Tuesday, June 07, 2005

New research shows juvenile offenders at risk to die early

On page 3 or the Metro Section of the June 6, 2005 Chicago Tribune, an article reports on a new study published in the June issue of Pediatrics. The study concludes: Early violent death among delinquent and general-population youth affects racial/ethnic minorities disproportionately and should be addressed as are other health disparities.

Here are some quotes from the Tribune article

"Leaders in violence prevention say the study is a wakeup call to the needs of a wide variety of poor and minority youths. Delinquent African American males in the study had the highest mortality figures. The next highest rate was for Hispanic males."

"This should be recognized and used as a red flag not to body-slam these (delinquent) kids, but to give them some services and some protective factors," said Carl Bell, a child psychiatrist and president of the Chicago Community Memorial Health Council.

I agree. Now, how can we connect with the media, the health council and others to put this message on the front page instead of page 3 of the Metro section? How can we build a strategy that connects news and research to advocacy and to web directories that show what agencies are working in inner city neighborhoods to prevent kids from entering the juvenile Justice system, or to provide meaningful paths out of the system and into jobs/careers?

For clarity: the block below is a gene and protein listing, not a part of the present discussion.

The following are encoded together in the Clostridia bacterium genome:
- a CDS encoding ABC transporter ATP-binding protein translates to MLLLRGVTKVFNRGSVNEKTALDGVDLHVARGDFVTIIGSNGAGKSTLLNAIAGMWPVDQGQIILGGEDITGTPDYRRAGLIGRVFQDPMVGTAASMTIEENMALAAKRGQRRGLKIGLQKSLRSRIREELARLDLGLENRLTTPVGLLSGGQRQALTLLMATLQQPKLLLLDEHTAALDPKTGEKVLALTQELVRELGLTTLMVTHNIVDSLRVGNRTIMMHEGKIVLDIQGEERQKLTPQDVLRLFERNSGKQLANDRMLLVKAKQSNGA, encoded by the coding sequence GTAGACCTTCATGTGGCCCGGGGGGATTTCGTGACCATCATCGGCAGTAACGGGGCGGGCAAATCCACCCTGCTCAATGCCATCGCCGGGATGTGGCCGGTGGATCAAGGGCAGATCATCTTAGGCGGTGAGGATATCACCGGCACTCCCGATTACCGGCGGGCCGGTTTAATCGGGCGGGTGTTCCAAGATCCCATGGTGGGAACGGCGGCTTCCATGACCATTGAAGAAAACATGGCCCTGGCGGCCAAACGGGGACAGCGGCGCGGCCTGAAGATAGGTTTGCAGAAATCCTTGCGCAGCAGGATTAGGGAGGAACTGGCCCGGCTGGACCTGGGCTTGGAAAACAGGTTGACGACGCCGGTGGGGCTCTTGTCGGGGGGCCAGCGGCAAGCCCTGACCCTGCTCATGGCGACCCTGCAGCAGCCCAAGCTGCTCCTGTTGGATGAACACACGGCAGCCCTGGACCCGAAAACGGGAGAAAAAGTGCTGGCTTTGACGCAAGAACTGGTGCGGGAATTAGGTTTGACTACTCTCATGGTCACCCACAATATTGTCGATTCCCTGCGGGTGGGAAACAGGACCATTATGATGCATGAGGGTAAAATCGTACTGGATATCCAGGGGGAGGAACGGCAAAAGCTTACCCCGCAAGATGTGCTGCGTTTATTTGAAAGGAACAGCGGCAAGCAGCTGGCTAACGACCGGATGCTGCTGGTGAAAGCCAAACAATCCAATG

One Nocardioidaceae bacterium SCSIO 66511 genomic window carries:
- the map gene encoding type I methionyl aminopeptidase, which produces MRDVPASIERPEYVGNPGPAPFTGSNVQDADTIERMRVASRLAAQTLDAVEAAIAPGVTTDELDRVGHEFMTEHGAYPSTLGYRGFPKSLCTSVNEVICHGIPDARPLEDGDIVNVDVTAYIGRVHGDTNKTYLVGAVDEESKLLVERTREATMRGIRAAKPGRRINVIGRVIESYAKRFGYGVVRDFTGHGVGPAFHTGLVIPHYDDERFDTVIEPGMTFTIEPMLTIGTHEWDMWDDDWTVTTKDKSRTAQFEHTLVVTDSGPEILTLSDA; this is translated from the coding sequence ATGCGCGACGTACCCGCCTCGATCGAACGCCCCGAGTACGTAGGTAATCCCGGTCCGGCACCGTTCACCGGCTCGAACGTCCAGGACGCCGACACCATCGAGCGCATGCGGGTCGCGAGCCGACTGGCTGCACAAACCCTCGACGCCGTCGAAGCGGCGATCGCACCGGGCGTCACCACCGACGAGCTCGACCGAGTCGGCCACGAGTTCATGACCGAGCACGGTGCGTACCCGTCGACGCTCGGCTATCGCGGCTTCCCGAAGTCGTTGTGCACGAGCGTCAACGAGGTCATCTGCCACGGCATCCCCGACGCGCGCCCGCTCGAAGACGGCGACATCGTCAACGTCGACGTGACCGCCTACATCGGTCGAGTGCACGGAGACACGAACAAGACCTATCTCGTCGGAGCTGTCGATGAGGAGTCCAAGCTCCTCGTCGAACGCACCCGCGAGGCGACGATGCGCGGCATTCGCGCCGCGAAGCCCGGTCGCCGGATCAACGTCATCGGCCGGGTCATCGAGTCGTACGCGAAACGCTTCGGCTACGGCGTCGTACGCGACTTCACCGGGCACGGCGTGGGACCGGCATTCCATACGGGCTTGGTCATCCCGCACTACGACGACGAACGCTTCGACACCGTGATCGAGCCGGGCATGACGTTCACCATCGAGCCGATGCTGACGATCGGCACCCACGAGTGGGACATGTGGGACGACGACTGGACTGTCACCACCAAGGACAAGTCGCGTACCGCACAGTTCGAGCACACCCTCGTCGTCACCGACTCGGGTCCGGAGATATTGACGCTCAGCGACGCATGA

In a world where most people are focused on their own concerns, their own health issues, or the challenges of raising their own kids, how do we get people to become passionate about helping kids who don't look the same, have negative media images, and don't even live in the same neighborhood?

In a world focused on war, terrorism, politics, how do we draw attention to the unequal opportunities of kids living in poverty?

I believe the internet, blogging, web forums, etc. offer tools to connect those who care about these kids in a virtual forum that draws more consistent attention and resources to young people born in poverty. If you agree, join the Tutor/Mentor Connection in this effort.

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